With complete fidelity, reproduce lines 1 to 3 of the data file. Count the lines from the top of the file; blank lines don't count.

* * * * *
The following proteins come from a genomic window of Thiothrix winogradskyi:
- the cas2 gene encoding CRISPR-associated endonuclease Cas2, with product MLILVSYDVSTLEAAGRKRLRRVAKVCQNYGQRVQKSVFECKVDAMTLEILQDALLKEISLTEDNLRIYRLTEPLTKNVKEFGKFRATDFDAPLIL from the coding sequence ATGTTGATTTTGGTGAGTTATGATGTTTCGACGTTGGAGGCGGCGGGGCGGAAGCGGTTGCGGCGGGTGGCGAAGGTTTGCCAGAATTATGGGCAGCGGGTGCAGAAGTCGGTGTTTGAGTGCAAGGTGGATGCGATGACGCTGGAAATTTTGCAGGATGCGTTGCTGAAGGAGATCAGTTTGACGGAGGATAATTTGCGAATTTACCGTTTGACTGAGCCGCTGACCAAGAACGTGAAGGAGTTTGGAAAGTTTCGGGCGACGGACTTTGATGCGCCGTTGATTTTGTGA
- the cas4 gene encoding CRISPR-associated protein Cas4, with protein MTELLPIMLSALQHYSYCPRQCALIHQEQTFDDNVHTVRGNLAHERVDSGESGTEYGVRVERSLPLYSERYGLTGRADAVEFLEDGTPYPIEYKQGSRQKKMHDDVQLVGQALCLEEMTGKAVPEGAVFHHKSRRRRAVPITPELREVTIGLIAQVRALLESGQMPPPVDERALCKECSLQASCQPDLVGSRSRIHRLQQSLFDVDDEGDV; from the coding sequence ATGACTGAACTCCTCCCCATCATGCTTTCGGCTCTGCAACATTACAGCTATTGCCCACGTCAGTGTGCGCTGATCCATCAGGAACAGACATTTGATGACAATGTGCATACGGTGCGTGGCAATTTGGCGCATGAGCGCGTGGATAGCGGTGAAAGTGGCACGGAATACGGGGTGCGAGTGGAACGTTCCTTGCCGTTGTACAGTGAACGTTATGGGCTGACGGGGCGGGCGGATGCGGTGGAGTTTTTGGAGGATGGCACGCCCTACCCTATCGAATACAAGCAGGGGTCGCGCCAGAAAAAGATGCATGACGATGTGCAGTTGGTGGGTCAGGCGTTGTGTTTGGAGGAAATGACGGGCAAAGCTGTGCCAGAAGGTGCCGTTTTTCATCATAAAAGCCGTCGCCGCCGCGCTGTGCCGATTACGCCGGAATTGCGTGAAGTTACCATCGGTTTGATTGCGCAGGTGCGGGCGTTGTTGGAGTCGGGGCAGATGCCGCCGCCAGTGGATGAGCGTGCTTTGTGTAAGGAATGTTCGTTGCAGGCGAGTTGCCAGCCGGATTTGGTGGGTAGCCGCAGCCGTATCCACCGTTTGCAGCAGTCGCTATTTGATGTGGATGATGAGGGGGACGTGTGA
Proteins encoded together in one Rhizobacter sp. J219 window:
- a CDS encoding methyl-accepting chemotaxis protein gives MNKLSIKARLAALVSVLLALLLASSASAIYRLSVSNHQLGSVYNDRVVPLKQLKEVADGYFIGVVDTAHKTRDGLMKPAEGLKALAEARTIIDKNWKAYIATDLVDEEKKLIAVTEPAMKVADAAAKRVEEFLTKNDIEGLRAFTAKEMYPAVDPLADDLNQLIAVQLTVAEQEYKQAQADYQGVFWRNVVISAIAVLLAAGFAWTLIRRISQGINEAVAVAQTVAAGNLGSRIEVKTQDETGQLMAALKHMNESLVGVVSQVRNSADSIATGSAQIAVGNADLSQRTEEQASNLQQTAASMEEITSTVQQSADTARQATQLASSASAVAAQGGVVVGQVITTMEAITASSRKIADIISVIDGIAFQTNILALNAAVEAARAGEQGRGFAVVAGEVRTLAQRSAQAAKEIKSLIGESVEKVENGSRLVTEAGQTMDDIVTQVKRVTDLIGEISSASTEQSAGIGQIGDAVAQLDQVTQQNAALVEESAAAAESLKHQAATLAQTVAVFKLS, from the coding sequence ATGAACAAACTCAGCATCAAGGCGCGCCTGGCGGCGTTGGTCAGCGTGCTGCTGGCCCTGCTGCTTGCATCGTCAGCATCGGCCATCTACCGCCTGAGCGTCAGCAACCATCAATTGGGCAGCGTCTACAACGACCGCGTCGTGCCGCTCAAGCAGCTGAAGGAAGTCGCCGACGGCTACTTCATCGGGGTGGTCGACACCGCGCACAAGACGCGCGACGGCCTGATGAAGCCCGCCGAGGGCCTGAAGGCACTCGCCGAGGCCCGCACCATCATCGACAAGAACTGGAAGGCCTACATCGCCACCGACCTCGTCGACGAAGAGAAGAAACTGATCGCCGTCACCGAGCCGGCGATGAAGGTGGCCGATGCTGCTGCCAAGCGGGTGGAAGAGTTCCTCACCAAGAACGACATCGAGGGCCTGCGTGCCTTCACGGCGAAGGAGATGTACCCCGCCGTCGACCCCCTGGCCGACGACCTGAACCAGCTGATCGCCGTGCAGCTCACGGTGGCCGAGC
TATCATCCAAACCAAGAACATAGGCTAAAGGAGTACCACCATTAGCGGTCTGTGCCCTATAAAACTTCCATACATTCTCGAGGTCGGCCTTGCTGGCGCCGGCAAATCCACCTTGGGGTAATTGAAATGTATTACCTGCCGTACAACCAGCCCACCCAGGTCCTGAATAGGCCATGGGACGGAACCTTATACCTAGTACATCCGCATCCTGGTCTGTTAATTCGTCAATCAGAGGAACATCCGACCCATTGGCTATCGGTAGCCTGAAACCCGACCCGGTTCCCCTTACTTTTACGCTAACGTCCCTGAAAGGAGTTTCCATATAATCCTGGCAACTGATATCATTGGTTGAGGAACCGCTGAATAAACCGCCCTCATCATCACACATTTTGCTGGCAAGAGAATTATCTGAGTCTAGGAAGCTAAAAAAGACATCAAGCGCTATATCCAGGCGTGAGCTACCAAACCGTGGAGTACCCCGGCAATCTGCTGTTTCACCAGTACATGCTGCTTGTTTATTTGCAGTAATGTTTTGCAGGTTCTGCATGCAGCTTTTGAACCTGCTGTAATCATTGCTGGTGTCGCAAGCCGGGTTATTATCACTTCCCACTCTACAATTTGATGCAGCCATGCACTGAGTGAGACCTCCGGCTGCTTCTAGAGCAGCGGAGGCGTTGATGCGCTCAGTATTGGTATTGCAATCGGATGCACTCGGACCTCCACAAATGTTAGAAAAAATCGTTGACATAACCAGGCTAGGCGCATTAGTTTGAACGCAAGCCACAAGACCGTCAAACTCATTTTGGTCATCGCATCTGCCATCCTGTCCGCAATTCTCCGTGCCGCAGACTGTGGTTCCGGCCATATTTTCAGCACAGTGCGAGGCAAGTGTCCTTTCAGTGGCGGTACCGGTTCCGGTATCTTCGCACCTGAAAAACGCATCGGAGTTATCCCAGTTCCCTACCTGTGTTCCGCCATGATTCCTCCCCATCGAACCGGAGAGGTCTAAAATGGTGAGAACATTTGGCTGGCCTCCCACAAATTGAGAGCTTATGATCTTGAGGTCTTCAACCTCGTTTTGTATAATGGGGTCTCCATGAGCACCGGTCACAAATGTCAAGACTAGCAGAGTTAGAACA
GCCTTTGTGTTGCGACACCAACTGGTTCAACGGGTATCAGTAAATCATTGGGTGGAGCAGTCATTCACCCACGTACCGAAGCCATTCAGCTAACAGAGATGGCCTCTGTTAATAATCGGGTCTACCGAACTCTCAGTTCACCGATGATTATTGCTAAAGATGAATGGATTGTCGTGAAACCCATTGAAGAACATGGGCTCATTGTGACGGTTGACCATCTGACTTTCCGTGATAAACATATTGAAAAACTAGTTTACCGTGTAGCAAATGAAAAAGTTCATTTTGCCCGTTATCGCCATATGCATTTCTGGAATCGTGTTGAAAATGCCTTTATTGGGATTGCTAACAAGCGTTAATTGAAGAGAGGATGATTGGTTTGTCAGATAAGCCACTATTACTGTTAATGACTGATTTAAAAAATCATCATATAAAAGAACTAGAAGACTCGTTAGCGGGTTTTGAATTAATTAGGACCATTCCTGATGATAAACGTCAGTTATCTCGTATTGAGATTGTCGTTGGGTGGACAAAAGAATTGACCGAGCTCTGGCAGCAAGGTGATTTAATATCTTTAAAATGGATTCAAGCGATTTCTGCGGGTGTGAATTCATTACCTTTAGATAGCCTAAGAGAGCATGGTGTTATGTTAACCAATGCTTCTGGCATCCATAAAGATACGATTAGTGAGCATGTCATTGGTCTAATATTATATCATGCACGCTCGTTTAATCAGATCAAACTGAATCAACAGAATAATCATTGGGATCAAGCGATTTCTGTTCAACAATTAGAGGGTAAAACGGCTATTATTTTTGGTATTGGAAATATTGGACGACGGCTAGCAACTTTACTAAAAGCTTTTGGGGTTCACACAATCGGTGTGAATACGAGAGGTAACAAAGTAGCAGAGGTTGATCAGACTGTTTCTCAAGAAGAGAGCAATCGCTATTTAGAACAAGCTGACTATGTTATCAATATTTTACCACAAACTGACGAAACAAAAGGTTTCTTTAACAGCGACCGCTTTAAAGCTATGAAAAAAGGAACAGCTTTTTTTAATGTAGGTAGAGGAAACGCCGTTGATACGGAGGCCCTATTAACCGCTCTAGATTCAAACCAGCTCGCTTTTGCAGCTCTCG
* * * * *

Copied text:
The following proteins come from a genomic window of Thiothrix winogradskyi:
- the cas2 gene encoding CRISPR-associated endonuclease Cas2, with product MLILVSYDVSTLEAAGRKRLRRVAKVCQNYGQRVQKSVFECKVDAMTLEILQDALLKEISLTEDNLRIYRLTEPLTKNVKEFGKFRATDFDAPLIL from the coding sequence ATGTTGATTTTGGTGAGTTATGATGTTTCGACGTTGGAGGCGGCGGGGCGGAAGCGGTTGCGGCGGGTGGCGAAGGTTTGCCAGAATTATGGGCAGCGGGTGCAGAAGTCGGTGTTTGAGTGCAAGGTGGATGCGATGACGCTGGAAATTTTGCAGGATGCGTTGCTGAAGGAGATCAGTTTGACGGAGGATAATTTGCGAATTTACCGTTTGACTGAGCCGCTGACCAAGAACGTGAAGGAGTTTGGAAAGTTTCGGGCGACGGACTTTGATGCGCCGTTGATTTTGTGA
- the cas4 gene encoding CRISPR-associated protein Cas4, with protein MTELLPIMLSALQHYSYCPRQCALIHQEQTFDDNVHTVRGNLAHERVDSGESGTEYGVRVERSLPLYSERYGLTGRADAVEFLEDGTPYPIEYKQGSRQKKMHDDVQLVGQALCLEEMTGKAVPEGAVFHHKSRRRRAVPITPELREVTIGLIAQVRALLESGQMPPPVDERALCKECSLQASCQPDLVGSRSRIHRLQQSLFDVDDEGDV; from the coding sequence ATGACTGAACTCCTCCCCATCATGCTTTCGGCTCTGCAACATTACAGCTATTGCCCACGTCAGTGTGCGCTGATCCATCAGGAACAGACATTTGATGACAATGTGCATACGGTGCGTGGCAATTTGGCGCATGAGCGCGTGGATAGCGGTGAAAGTGGCACGGAATACGGGGTGCGAGTGGAACGTTCCTTGCCGTTGTACAGTGAACGTTATGGGCTGACGGGGCGGGCGGATGCGGTGGAGTTTTTGGAGGATGGCACGCCCTACCCTATCGAATACAAGCAGGGGTCGCGCCAGAAAAAGATGCATGACGATGTGCAGTTGGTGGGTCAGGCGTTGTGTTTGGAGGAAATGACGGGCAAAGCTGTGCCAGAAGGTGCCGTTTTTCATCATAAAAGCCGTCGCCGCCGCGCTGTGCCGATTACGCCGGAATTGCGTGAAGTTACCATCGGTTTGATTGCGCAGGTGCGGGCGTTGTTGGAGTCGGGGCAGATGCCGCCGCCAGTGGATGAGCGTGCTTTGTGTAAGGAATGTTCGTTGCAGGCGAGTTGCCAGCCGGATTTGGTGGGTAGCCGCAGCCGTATCCACCGTTTGCAGCAGTCGCTATTTGATGTGGATGATGAGGGGGACGTGTGA